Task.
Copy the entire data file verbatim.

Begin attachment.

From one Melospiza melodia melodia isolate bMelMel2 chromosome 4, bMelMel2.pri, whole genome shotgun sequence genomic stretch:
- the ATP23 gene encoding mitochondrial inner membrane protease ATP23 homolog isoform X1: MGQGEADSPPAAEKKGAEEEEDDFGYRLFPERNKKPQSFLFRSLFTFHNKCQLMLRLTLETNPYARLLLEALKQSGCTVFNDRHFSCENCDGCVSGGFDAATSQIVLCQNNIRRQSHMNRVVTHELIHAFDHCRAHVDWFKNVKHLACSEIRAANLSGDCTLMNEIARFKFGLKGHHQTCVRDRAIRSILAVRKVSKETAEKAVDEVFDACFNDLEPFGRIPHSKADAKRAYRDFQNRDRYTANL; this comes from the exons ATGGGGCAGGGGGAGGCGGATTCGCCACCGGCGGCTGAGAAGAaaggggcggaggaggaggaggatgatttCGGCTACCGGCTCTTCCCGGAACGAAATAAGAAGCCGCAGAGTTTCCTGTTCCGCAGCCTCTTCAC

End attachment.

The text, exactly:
From one Melospiza melodia melodia isolate bMelMel2 chromosome 4, bMelMel2.pri, whole genome shotgun sequence genomic stretch:
- the ATP23 gene encoding mitochondrial inner membrane protease ATP23 homolog isoform X1: MGQGEADSPPAAEKKGAEEEEDDFGYRLFPERNKKPQSFLFRSLFTFHNKCQLMLRLTLETNPYARLLLEALKQSGCTVFNDRHFSCENCDGCVSGGFDAATSQIVLCQNNIRRQSHMNRVVTHELIHAFDHCRAHVDWFKNVKHLACSEIRAANLSGDCTLMNEIARFKFGLKGHHQTCVRDRAIRSILAVRKVSKETAEKAVDEVFDACFNDLEPFGRIPHSKADAKRAYRDFQNRDRYTANL; this comes from the exons ATGGGGCAGGGGGAGGCGGATTCGCCACCGGCGGCTGAGAAGAaaggggcggaggaggaggaggatgatttCGGCTACCGGCTCTTCCCGGAACGAAATAAGAAGCCGCAGAGTTTCCTGTTCCGCAGCCTCTTCAC